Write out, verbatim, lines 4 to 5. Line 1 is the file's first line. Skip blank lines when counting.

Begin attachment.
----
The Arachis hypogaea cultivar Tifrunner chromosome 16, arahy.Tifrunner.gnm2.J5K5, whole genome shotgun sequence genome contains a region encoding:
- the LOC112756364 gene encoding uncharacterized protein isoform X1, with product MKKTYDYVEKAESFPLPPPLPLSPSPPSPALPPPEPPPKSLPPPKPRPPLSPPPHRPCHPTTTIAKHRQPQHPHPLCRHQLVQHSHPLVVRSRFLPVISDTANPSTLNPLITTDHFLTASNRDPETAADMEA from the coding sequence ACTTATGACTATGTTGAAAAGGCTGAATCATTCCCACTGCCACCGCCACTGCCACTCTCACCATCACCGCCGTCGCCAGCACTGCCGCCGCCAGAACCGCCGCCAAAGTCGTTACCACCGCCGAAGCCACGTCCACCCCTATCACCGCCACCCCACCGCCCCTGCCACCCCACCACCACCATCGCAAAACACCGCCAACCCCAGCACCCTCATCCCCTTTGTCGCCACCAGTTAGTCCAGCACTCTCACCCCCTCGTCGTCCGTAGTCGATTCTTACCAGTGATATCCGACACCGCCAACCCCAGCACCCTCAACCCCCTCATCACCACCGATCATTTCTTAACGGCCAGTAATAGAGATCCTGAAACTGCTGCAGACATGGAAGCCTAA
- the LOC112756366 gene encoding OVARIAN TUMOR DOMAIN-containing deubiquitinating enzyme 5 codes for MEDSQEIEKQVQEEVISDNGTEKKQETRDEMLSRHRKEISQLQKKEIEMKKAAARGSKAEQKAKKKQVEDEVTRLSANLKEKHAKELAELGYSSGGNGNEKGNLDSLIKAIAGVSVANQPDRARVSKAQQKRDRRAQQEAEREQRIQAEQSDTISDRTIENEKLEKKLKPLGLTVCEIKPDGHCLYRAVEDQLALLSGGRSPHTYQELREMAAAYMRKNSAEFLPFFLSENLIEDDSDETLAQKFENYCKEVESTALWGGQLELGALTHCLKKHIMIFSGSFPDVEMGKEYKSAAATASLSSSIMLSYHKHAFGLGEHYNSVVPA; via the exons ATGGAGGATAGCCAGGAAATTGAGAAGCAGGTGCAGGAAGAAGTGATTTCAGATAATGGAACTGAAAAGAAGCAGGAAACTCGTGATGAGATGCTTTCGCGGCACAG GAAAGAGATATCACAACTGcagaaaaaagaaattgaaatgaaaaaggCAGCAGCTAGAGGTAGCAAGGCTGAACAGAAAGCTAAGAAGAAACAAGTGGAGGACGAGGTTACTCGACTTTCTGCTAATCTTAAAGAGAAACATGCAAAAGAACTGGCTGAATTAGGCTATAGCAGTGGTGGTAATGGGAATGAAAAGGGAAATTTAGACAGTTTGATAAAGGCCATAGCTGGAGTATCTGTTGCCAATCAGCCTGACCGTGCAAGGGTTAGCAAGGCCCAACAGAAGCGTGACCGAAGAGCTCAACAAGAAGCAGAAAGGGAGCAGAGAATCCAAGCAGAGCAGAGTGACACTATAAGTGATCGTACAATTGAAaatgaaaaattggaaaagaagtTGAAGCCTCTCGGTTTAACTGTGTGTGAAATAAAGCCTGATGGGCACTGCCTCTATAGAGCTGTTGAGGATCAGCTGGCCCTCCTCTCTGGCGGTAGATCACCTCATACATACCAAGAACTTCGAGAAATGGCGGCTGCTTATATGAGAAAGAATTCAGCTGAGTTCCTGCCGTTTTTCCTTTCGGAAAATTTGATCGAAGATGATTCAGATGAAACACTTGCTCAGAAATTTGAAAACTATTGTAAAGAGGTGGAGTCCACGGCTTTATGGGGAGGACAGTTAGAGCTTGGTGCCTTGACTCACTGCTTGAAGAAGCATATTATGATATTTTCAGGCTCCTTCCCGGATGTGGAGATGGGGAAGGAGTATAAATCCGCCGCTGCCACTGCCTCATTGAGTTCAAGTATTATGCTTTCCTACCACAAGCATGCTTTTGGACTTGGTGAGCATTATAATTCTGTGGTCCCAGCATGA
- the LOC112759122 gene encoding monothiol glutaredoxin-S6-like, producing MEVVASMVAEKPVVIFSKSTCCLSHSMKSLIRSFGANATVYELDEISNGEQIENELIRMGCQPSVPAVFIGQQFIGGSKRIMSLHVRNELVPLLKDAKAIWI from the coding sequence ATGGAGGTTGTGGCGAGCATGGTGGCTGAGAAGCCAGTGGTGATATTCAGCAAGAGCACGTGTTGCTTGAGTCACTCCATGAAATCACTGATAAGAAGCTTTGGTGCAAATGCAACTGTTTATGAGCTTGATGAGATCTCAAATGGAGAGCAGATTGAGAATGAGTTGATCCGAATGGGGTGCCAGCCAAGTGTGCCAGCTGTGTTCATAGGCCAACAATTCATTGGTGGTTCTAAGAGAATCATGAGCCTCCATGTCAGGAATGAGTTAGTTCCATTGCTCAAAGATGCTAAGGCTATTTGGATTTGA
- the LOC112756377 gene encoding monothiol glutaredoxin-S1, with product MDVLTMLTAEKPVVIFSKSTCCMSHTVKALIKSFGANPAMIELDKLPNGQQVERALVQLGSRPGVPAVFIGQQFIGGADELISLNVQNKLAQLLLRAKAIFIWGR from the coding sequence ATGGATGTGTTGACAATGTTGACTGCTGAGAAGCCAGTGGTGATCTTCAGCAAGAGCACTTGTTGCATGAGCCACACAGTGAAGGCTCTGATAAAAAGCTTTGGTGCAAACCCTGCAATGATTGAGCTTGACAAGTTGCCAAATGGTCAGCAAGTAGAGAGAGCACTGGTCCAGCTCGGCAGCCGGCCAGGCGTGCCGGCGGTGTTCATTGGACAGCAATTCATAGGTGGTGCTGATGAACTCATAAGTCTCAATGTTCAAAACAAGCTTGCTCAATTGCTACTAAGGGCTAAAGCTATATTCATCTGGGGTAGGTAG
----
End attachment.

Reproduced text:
- the LOC112759122 gene encoding monothiol glutaredoxin-S6-like, producing MEVVASMVAEKPVVIFSKSTCCLSHSMKSLIRSFGANATVYELDEISNGEQIENELIRMGCQPSVPAVFIGQQFIGGSKRIMSLHVRNELVPLLKDAKAIWI from the coding sequence ATGGAGGTTGTGGCGAGCATGGTGGCTGAGAAGCCAGTGGTGATATTCAGCAAGAGCACGTGTTGCTTGAGTCACTCCATGAAATCACTGATAAGAAGCTTTGGTGCAAATGCAACTGTTTATGAGCTTGATGAGATCTCAAATGGAGAGCAGATTGAGAATGAGTTGATCCGAATGGGGTGCCAGCCAAGTGTGCCAGCTGTGTTCATAGGCCAACAATTCATTGGTGGTTCTAAGAGAATCATGAGCCTCCATGTCAGGAATGAGTTAGTTCCATTGCTCAAAGATGCTAAGGCTATTTGGATTTGA
- the LOC112756377 gene encoding monothiol glutaredoxin-S1, with product MDVLTMLTAEKPVVIFSKSTCCMSHTVKALIKSFGANPAMIELDKLPNGQQVERALVQLGSRPGVPAVFIGQQFIGGADELISLNVQNKLAQLLLRAKAIFIWGR from the coding sequence ATGGATGTGTTGACAATGTTGACTGCTGAGAAGCCAGTGGTGATCTTCAGCAAGAGCACTTGTTGCATGAGCCACACAGTGAAGGCTCTGATAAAAAGCTTTGGTGCAAACCCTGCAATGATTGAGCTTGACAAGTTGCCAAATGGTCAGCAAGTAGAGAGAGCACTGGTCCAGCTCGGCAGCCGGCCAGGCGTGCCGGCGGTGTTCATTGGACAGCAATTCATAGGTGGTGCTGATGAACTCATAAGTCTCAATGTTCAAAACAAGCTTGCTCAATTGCTACTAAGGGCTAAAGCTATATTCATCTGGGGTAGGTAG